3. When I say “every character,” I mean every... with some minor exceptions.As a general rule, since you want every character to seem real, you need to know what they all want. Yes, all of them.
Even the bad guys.
This is one place where most writers fail at one time or another. It can be very easy to invest yourself in the hero, to give him a passion that you identify with, and make him seem very real... and then make a two-dimensional villain. Or perhaps you find the villain to be the most interesting character in your story, so you turn him into a fully-rounded character... and then turn him loose to face a boring hero with a paste-on smile.
Either case is a sure ticket to a failed story.
Every character in the story wants something. You don’t have to put anywhere near the work into a secondary character that you put into a main character, but knowing what each character wants goes a long way toward making your story more gripping and your characters more memorable. (Remember this, because failure to do so — to give each major character in the story a passion — is responsible for maybe 80 to 85% of our difficulties when it comes to developing a story idea.)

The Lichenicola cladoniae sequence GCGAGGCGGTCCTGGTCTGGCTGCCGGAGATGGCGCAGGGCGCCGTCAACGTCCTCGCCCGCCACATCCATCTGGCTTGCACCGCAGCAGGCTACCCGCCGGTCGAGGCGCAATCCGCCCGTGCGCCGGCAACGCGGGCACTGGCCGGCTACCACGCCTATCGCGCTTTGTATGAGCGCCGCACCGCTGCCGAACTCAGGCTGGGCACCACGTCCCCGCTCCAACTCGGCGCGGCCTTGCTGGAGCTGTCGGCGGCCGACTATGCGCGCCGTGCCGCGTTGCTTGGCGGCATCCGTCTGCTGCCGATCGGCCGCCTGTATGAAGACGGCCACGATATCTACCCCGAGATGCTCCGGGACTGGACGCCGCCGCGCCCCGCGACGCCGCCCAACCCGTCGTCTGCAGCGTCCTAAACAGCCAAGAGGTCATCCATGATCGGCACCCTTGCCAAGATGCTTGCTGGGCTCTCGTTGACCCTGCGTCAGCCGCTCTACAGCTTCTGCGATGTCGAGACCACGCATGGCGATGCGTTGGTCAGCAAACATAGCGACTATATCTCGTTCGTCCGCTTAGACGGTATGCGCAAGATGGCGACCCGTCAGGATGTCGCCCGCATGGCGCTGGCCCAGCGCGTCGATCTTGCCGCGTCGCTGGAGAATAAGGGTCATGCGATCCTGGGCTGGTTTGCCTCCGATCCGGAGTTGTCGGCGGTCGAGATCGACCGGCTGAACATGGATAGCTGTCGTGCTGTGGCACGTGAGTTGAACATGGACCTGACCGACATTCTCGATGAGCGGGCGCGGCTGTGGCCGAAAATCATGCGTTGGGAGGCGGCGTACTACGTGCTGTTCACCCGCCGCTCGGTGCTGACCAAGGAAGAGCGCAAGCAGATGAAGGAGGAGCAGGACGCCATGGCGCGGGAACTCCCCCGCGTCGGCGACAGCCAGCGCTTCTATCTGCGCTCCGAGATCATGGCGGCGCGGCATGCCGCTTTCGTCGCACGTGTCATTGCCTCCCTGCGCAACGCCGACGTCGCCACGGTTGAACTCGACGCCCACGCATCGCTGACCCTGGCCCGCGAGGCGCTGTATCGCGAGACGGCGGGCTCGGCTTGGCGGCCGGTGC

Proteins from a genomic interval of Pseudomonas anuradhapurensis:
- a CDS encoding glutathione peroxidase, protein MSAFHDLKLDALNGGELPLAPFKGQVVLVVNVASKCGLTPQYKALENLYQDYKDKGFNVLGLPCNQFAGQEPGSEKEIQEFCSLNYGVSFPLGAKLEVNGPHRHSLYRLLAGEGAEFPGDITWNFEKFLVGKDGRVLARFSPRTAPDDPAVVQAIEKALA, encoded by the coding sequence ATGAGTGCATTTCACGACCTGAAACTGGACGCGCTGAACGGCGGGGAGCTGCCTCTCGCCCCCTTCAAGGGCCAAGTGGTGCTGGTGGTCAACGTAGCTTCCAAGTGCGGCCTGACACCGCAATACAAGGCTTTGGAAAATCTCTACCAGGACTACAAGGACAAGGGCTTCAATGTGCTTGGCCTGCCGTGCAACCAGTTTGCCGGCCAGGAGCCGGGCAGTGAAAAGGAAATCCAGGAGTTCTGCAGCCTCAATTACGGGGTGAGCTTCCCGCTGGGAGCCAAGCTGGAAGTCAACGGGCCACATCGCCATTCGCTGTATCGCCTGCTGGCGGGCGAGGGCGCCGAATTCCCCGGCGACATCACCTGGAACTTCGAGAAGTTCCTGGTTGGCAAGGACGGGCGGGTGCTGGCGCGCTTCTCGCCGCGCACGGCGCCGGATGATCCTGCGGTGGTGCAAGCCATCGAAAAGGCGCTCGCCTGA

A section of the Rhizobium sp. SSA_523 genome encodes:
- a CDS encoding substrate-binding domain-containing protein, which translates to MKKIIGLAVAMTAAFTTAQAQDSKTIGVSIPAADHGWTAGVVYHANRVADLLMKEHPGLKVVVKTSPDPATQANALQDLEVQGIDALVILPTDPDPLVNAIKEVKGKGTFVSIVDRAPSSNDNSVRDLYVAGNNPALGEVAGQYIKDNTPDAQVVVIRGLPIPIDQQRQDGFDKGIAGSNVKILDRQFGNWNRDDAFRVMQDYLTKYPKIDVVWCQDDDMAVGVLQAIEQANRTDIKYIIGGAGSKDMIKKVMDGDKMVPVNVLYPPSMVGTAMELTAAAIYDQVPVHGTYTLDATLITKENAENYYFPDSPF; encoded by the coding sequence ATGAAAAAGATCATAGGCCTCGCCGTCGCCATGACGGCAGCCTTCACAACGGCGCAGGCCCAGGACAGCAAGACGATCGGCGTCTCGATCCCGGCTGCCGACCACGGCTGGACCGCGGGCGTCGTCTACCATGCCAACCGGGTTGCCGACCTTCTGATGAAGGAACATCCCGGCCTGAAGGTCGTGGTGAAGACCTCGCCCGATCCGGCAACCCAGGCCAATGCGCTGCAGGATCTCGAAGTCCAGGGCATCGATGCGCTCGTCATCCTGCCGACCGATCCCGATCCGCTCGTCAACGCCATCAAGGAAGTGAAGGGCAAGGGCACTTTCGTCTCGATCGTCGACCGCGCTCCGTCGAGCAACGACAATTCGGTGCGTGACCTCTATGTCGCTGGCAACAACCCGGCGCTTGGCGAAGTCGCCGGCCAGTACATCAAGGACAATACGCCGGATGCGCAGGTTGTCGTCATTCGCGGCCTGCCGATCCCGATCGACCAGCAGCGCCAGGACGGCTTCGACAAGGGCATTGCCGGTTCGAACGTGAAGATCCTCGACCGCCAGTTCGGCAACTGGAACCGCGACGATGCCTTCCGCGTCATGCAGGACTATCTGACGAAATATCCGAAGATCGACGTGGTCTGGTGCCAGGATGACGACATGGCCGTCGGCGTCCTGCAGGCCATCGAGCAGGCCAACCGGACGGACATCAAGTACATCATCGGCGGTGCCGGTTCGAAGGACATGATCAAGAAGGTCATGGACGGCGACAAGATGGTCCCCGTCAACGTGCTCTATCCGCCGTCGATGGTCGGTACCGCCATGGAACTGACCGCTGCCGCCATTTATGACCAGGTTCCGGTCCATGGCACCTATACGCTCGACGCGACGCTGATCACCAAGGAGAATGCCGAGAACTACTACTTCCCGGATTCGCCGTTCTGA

Now, there is one exception to this rule. This minor exception is, appropriately enough, the minor (or walk-on) character. This is a character who appears only briefly in the story, perhaps as part of the background, or is a character that we don’t really want people to care about. An obvious example might be someone whom our main character meets on the street and asks for directions. But on occasion this character plays a larger part, which requires a defter touch.
For my money, the classic example is Igor in the movie Van Helsing. Igor exists primarily as comic relief and the writers didn’t want us to like him; in fact, they wanted us to enjoy it when he met his end during the climactic fight at the end of the movie. So how did they do this?
They avoided giving him any depth by making him a character with no goals; he just does what he’s told.
In one particularly humorous moment early in the movie, Igor is seen with what I can only describe as a gigantic electric cattle prod, and he’s using it on a werewolf. When Count Dracula asks him, “Why are you torturing that poor creature?” Igor replies, with a shrug that implies it should be self-evident, “It’s what I do.”
While such a two-dimensional character may work well as comic relief, it’s unforgivable to treat a major character with the same lack of respect. Give all your major characters a driving passion, and you’ll have gone a long way toward making your characters come alive on the page.
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